Voices in the Coalshed: Christmas safety
When a catchy song puts safety at the top of the Christmas list
The festive season is a wonderful time of year but no matter the season, miners needed to be alert at all times. There was often a higher incidence of accidents in the run up to Christmas possibly because people were doing extra overtime to make money to provide for food and gifts. Some accidents could happen when tired or even just impatient for a shift to end. In the run-up to Christmas, The National Coal Board ran safety campaigns using Christmas items and characters such as snowmen, presents, and crackers that reminded miners how to stay safe. One particular campaign focused on language or rather “song” to get the message across.
On the Twelfth Day of Christmas, the Workforce Gave to Me, was a Safety poster. Reworking the text turned a popular festive song into a safety warning. The poster reads ‘on the twelfth day of Christmas the workforce gave to me, 12 wounds a bleeding, 11 lacerations, 10 broken fingers, 9 stretcher cases, 8 teeth a missing, 7 twisted ankles, 6 foreign bodies, 5 ARI’s, 4 back strains, 3 cracked ribs, 2 broken legs and a day that was accident free. Try singing unfamiliar words to a familiar tune!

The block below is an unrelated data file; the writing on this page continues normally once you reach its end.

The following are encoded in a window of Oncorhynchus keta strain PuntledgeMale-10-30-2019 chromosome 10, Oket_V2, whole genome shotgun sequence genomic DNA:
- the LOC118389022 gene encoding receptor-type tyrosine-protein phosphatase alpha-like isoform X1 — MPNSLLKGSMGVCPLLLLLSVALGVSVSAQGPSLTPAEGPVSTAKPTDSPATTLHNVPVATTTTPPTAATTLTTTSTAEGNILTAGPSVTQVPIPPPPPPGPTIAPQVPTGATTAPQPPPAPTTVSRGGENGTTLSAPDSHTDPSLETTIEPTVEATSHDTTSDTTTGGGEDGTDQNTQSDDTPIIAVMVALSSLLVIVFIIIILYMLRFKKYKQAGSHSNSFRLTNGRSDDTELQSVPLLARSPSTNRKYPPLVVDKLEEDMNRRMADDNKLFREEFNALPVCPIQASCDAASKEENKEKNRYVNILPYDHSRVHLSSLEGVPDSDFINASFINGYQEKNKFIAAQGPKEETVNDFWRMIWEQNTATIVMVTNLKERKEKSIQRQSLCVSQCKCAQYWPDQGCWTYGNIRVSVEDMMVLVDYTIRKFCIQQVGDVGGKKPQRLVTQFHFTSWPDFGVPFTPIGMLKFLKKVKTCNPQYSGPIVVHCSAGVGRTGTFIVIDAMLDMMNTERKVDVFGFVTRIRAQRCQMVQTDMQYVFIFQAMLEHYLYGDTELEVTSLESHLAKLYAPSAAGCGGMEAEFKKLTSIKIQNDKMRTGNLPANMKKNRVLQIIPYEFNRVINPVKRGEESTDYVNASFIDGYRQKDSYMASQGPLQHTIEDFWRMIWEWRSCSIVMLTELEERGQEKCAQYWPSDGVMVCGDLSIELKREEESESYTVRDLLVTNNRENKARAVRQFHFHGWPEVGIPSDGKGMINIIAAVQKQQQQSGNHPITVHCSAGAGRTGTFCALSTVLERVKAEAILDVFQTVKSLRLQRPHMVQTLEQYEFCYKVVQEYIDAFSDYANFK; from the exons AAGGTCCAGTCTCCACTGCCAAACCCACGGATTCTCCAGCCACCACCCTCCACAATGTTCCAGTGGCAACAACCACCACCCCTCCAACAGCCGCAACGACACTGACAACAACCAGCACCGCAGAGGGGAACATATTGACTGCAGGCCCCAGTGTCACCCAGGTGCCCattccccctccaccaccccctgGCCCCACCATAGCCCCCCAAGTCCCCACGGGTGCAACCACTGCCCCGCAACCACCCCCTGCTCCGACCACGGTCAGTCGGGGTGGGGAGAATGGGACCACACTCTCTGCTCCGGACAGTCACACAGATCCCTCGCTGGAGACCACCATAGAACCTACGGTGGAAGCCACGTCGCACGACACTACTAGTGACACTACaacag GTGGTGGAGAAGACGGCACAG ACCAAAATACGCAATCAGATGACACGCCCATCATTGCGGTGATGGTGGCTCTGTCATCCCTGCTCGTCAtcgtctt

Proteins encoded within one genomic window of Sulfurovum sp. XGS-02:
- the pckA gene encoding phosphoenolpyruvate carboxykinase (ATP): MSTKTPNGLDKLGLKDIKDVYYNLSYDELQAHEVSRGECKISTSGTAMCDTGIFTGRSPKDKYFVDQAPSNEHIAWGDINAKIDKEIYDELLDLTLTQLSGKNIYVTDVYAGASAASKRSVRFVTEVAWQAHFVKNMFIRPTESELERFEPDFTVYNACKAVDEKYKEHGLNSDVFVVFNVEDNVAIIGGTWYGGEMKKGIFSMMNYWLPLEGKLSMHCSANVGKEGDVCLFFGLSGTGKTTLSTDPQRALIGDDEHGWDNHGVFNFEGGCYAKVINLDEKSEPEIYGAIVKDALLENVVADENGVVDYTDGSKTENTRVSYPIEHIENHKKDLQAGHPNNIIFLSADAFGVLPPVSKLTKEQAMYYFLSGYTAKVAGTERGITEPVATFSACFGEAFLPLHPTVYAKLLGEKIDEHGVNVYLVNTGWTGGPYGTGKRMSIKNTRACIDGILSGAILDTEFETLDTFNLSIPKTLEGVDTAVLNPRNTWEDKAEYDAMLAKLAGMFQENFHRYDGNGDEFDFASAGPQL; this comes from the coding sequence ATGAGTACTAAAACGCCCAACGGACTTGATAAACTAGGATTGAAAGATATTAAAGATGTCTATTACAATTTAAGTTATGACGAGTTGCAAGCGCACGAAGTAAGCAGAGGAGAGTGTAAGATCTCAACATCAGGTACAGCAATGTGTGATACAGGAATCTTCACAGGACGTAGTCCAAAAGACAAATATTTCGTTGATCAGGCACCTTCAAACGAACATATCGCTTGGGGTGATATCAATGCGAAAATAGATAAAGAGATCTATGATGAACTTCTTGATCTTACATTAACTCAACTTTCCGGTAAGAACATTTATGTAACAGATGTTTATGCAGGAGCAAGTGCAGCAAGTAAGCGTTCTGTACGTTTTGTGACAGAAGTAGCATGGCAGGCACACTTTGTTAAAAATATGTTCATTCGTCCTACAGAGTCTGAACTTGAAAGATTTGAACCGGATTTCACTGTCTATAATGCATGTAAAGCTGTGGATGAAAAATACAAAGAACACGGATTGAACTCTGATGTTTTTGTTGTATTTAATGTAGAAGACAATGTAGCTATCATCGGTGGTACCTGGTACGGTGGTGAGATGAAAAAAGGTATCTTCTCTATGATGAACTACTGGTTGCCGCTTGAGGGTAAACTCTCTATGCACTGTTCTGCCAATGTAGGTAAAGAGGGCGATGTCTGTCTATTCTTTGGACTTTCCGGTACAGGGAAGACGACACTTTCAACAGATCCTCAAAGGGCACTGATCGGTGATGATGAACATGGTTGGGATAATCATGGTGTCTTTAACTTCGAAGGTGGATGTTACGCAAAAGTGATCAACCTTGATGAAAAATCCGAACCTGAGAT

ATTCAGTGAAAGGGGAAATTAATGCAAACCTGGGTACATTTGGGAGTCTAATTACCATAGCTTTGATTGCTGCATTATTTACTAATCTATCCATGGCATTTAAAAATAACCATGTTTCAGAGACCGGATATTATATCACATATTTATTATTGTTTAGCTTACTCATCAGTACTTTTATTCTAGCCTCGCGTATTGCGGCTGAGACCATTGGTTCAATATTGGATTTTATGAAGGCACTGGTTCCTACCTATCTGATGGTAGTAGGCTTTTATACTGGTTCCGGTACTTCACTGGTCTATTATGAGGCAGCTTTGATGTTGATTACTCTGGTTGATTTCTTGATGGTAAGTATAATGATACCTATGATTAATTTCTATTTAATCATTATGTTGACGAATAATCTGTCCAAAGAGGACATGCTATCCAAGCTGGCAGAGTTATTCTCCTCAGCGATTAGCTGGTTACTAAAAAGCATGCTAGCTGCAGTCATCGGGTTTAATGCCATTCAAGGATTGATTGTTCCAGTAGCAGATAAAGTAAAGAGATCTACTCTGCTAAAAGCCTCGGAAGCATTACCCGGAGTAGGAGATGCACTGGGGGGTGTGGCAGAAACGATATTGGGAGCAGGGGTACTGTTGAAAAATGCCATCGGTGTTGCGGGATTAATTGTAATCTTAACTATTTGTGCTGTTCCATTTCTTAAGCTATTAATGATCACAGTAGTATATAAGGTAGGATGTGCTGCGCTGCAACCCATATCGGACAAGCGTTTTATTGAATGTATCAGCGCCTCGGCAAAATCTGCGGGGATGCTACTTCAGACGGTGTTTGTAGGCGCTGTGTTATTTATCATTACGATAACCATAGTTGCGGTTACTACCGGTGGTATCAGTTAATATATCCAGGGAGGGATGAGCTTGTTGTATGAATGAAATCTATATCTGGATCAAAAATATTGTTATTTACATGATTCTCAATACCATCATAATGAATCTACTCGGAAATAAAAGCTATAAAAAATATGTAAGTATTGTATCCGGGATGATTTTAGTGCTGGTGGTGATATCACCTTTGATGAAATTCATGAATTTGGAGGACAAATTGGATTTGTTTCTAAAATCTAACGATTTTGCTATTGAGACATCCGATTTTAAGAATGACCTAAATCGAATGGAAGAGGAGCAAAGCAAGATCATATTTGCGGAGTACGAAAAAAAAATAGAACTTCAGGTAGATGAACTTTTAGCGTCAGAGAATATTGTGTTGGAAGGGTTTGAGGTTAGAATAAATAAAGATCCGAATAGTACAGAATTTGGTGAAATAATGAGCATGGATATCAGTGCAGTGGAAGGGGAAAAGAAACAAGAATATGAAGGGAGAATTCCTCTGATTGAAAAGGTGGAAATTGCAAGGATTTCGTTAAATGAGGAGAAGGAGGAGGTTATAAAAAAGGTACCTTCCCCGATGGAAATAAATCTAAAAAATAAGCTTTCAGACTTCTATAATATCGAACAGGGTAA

This poster campaign was the outcome of a three-day residential leadership course for the then deputy of Harworth Colliery, Phil Jackson, and safety officers Steve Shead and Chris Shorthose. They approached the task by using language to learn through laughter. Delivering a message with a little bit of humour.
Safety may be a serious topic, but how do you feel about including a bit of humour from time to time? Do you think this would have been a successful campaign? Can you tell us of any other ‘Christmassy’ safety campaign from the past?
This weeks Voices in the Coalshed was researched and written by remote volunteer Tracey. If you would like to join Voices in the Coal Shed, please get in touch with email@example.com